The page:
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The End For European Dolphins?

Aug 03,2000 Leon Roskilly

I first encountered dolphins as a teenaged merchant seaman. Many times, as the ship on which I happened to be working, approached land, the dolphins would come out to greet us.

Often, when I close my eyes, and search my memory for images that will rest my soul, it’s the image of a school of dolphins, cutting through the spray, sliding effortlessly through the water, just inches from the speeding bows, which comes into my mind.

Being an angler, I know only too well the dangers of interpreting the action of other creatures in human terms. But dolphins aren’t fish, they are warm bloodied social mammals, intelligent and with large brains.

Photo courtesy of Marine Conservation Society http://www.mcsuk.org and Copyright Graeme Cresswell

I have no doubt that they care one for another, that they have a sense of fun and that they see us as benign friendly creatures, enjoying our company as much as we enjoy theirs.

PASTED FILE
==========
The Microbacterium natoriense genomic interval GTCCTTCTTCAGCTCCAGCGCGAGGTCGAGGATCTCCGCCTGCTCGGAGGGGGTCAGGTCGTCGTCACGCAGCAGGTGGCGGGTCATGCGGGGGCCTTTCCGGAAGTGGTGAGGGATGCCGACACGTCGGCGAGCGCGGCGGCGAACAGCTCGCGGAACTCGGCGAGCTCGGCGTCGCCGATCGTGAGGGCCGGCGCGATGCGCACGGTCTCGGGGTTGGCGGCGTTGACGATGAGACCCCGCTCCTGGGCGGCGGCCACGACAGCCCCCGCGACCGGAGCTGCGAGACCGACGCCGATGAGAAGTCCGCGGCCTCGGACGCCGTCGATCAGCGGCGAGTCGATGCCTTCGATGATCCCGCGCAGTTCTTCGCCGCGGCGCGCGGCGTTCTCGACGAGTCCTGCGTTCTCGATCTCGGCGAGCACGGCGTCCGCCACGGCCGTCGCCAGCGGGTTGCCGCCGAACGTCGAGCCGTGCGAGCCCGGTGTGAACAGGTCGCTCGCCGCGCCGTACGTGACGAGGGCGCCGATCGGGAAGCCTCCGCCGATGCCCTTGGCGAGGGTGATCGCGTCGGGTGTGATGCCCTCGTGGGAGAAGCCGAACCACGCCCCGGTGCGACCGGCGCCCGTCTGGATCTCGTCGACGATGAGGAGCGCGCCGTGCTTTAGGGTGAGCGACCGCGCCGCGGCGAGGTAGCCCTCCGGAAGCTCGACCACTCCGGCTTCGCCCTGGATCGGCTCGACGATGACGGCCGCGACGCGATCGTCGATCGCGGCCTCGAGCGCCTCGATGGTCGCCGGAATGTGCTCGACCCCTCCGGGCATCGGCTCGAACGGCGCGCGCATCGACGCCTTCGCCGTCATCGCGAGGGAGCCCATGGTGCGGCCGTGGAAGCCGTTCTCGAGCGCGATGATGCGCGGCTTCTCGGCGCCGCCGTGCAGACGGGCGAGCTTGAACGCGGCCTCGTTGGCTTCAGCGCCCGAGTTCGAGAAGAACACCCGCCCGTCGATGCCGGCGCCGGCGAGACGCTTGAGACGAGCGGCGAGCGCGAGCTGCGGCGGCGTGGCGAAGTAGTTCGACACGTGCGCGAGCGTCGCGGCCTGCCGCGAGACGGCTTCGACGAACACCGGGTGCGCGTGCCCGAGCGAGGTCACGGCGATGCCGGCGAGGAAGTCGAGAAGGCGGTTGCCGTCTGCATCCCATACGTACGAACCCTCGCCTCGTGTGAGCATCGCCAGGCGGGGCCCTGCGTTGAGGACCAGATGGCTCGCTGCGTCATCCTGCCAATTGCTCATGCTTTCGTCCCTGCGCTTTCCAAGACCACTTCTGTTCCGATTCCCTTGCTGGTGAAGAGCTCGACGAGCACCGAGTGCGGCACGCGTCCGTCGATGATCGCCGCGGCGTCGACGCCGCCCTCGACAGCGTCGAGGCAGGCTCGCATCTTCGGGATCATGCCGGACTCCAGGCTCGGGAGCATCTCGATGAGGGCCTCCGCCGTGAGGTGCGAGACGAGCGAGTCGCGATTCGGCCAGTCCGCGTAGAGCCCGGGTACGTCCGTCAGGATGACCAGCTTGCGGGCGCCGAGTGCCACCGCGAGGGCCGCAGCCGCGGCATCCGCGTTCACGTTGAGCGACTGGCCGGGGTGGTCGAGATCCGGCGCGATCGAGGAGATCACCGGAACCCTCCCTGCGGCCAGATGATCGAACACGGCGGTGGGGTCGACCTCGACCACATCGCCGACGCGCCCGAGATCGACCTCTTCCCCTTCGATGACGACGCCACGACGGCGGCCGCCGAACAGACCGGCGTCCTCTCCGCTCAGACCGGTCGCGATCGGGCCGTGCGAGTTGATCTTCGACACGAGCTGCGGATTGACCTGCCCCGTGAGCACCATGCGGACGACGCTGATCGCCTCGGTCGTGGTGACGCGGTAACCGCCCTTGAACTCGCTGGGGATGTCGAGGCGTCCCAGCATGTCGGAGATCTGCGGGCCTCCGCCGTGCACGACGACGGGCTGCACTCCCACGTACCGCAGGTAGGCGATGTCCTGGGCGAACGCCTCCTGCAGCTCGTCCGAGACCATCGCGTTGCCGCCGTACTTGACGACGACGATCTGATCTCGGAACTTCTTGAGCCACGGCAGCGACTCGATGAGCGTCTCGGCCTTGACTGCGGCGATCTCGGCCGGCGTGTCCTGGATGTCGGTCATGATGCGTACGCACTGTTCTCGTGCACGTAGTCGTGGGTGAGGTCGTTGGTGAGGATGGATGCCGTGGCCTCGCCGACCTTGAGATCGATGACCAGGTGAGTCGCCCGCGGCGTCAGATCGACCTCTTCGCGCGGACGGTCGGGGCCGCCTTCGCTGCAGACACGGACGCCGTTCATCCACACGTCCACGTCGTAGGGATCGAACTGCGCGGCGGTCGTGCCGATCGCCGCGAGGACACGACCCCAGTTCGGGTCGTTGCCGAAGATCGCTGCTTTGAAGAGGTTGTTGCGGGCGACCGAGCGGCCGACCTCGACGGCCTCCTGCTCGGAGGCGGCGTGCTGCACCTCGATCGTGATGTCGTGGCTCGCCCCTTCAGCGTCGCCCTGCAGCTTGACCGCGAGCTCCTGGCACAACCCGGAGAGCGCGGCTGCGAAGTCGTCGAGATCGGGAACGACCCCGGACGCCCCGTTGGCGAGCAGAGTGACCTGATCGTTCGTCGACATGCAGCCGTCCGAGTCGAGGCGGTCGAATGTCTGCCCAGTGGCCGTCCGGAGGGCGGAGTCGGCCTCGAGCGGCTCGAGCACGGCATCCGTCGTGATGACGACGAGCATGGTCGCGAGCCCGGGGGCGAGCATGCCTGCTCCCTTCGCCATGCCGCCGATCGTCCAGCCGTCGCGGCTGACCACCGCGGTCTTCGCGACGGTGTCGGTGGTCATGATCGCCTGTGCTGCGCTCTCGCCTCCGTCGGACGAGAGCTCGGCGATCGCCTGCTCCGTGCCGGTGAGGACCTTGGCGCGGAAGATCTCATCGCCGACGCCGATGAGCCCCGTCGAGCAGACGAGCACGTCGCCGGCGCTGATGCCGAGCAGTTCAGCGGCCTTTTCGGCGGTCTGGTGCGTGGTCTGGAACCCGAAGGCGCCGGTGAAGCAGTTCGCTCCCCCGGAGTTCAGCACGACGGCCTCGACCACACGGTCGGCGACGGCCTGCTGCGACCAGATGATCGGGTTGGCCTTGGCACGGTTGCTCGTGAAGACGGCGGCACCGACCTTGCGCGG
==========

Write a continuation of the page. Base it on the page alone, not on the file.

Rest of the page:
When I see much of the damage which man visits on our planet, and on the creatures with which we share this fragile environment, I’m often moved to anger.

When I read reports of these intelligent, playful, social creatures, being slowly drowned, in their many hundreds, by European fishermen, my mind tries unsuccessfully to cope with imaginings of their sufferings.

It is well established that dolphins will go to the aid of their pod members (friends and family in human terms). How many have gone into the nets of death, responding to the distress cries of their young, their favourite companions? The anger in my mind grows.

If these creatures were being hunted sustainably, the products of their corpses being put to good uses, I’d still have a problem with that.

To read that, as a result of new fishing methods, more dangerous than drift nets, these creatures are being slowly drowned, to be cast overboard as discarded by-catch. To read that the many bodies washed up are but a fraction of those that sink unseen to the bottom. To read that as a result of the fishing effort, they will become extinct within 20 years, then my anger becomes white hot.